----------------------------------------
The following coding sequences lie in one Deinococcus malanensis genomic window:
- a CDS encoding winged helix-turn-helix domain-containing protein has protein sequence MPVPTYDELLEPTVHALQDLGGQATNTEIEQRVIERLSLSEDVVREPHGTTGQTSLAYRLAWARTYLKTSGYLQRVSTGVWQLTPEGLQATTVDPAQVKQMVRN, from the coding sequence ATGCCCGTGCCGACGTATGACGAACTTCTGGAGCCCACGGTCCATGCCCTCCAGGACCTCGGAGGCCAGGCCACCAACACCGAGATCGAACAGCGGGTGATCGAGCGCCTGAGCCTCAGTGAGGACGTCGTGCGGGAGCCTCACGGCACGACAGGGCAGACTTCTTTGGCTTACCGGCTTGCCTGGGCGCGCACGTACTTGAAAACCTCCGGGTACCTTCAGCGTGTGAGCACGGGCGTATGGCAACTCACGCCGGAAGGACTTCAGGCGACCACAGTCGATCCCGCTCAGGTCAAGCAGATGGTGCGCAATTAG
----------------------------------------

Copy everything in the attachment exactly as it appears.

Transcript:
The following coding sequences lie in one Deinococcus malanensis genomic window:
- a CDS encoding winged helix-turn-helix domain-containing protein has protein sequence MPVPTYDELLEPTVHALQDLGGQATNTEIEQRVIERLSLSEDVVREPHGTTGQTSLAYRLAWARTYLKTSGYLQRVSTGVWQLTPEGLQATTVDPAQVKQMVRN, from the coding sequence ATGCCCGTGCCGACGTATGACGAACTTCTGGAGCCCACGGTCCATGCCCTCCAGGACCTCGGAGGCCAGGCCACCAACACCGAGATCGAACAGCGGGTGATCGAGCGCCTGAGCCTCAGTGAGGACGTCGTGCGGGAGCCTCACGGCACGACAGGGCAGACTTCTTTGGCTTACCGGCTTGCCTGGGCGCGCACGTACTTGAAAACCTCCGGGTACCTTCAGCGTGTGAGCACGGGCGTATGGCAACTCACGCCGGAAGGACTTCAGGCGACCACAGTCGATCCCGCTCAGGTCAAGCAGATGGTGCGCAATTAG